Depressed and pregnant and alone and scared . . . Angie had tried to kill herself.

After enduring years of abuse and yet another marital rape, Angie abruptly left a terrifying marriage taking her two young children with her.  They slept in her car, eating wherever they could. When the trio was discovered spending a third night in a hospital parking lot, social services stepped in and her children were taken to foster care.  After losing her children, and later learning she was pregnant as a result of her husband’s last assault — with no job, no home, no nothing — she lay down in the back-seat of her car again parked in the hospital parking lot, and slashed her wrists hoping to bleed out and fade away . . .

When Angie came to Killingsworth from inpatient psychiatric care she was an indifferent, lethargic woman.  But as she lived among us and participated in the life of our community, we watched a resurrection. The hospital had helped restore her physical life; and, through the stability and support of the Killingsworth community, God worked through us to restore her hope and sense of self. Angie was alive again.

Her first job flipping hamburgers wasn’t good for her swollen ankles, so when she was six months pregnant, Angie began a nurses’ aid training program and graduated second in her class.  A job was waiting for her after her baby was born.  As she participated regularly in counseling sessions we began to see more frequent smiles and hear concerns about her children in foster care.

Her delivery date was the day she moved out of Killingsworth.  A long-time Killingsworth supporter welcomed Angie and her new son into her home for a few weeks as Angie regained her strength. For months we received cards and pictures of the baby, then news of her job at a local nursing home, and pictures of her apartment.   But after her son “Tom” turned 3 years old, the cards dwindled, then stopped.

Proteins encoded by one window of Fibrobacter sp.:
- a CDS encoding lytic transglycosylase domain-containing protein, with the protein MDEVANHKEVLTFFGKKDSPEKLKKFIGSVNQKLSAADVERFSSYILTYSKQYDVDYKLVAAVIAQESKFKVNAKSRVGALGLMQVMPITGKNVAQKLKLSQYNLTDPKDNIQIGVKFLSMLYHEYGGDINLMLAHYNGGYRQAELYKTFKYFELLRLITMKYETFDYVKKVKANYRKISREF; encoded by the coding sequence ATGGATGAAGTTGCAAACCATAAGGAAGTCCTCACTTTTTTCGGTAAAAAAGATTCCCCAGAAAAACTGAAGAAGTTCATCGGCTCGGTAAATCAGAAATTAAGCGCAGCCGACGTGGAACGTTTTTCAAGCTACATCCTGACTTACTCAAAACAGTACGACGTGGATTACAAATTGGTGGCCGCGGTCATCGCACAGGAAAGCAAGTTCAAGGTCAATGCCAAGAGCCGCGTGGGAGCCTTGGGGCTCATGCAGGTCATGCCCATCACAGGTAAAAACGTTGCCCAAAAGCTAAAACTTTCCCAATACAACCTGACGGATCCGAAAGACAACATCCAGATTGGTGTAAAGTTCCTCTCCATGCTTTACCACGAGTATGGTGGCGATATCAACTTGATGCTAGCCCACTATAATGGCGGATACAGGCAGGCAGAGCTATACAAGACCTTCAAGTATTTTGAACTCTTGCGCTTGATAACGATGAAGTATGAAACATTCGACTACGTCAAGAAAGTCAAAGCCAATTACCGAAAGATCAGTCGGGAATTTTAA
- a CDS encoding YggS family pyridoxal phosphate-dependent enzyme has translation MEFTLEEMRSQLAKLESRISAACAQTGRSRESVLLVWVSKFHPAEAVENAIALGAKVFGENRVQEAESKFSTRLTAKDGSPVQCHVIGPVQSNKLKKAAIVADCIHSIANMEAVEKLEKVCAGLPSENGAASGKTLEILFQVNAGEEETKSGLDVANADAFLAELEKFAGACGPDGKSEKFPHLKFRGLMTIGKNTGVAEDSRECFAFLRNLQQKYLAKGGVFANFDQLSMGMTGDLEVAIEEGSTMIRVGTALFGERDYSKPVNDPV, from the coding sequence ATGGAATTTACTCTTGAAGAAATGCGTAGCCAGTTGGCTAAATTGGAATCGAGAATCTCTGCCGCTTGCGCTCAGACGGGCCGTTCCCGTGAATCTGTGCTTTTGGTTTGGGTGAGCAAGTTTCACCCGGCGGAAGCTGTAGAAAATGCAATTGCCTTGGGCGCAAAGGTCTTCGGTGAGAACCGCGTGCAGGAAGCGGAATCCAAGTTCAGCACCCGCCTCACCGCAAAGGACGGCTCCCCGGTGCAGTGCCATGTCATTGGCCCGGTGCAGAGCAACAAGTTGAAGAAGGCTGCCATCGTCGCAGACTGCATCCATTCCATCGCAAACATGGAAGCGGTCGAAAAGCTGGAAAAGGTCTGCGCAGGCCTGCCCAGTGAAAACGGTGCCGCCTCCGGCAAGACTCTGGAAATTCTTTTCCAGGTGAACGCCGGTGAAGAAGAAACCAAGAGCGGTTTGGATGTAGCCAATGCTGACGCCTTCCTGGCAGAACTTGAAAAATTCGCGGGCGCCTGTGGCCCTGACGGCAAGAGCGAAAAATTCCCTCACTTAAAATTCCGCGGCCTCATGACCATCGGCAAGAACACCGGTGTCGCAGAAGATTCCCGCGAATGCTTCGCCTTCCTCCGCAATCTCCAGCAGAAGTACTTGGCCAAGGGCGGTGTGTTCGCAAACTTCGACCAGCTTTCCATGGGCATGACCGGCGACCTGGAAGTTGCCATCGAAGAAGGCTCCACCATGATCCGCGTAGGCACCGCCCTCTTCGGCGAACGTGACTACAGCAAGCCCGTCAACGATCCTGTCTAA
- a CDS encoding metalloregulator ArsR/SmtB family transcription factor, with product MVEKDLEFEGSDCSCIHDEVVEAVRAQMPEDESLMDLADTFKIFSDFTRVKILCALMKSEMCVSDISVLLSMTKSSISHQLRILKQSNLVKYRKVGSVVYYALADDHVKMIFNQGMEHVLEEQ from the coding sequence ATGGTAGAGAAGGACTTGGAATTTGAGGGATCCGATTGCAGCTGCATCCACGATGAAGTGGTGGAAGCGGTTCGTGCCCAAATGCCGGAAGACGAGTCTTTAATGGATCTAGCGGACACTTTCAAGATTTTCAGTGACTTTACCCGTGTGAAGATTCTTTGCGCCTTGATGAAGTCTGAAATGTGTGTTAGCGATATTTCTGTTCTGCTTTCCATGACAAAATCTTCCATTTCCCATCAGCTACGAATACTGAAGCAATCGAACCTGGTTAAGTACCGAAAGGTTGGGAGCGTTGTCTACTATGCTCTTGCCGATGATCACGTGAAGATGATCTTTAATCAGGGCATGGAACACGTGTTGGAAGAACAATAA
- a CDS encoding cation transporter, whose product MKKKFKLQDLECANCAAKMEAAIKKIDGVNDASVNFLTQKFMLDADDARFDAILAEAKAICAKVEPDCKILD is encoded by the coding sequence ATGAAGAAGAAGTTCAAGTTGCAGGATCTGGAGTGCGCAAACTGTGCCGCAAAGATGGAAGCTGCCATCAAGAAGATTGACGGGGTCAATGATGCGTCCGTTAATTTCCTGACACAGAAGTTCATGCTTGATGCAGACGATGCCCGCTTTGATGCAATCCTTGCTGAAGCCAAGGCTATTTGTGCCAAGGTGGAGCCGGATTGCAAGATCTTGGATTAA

That was fifteen years before this happened:

Sitting in a physician’s waiting room I noticed a women who kept looking at me, and finally, she called my name.  It was Angie, smiling, and looking well. Seated beside her was a healthy, friendly-looking teenager.  It was “Tom” who was there for a college physical.

While Tom was being seen, Angie and I visited. She told of difficult, but steadily improving years, of continuing counseling, of regaining custody of her other boys, of becoming active in church, and when Tom was seven years old she married a “goodhearted man” who adopted and helped raise all 3 boys.  She proudly showed pictures of her older children now with children of their own.  She grinned wide telling me that Tom was offered a scholarship to college in the fall.

Besides raising her children, what had she been doing?  Going back to school for LPN training, working in a hospital, and several years later Angie began work at an elementary school as a teacher’s aide in a class of handicapped children.  Hooray for Angie!

It was wonderful to savor the realization that an eight-month investment of time and care blessed by the grace of God had made a huge difference for Angie; and also for others:  two children left the foster care system forever; a “goodhearted man” found a family; and, Angie’s grandchildren have a stable, happy grandmother.   Then there are those scores of well-cared for patients in the nursing home, and the little ones in Angie’s classroom.  That is a great return on an eight-month investment, just a mustard-seed investment.  But Killingsworth is all about planting seeds, and having faith in God’s merciful capacity to give our lives back to us as a gift.

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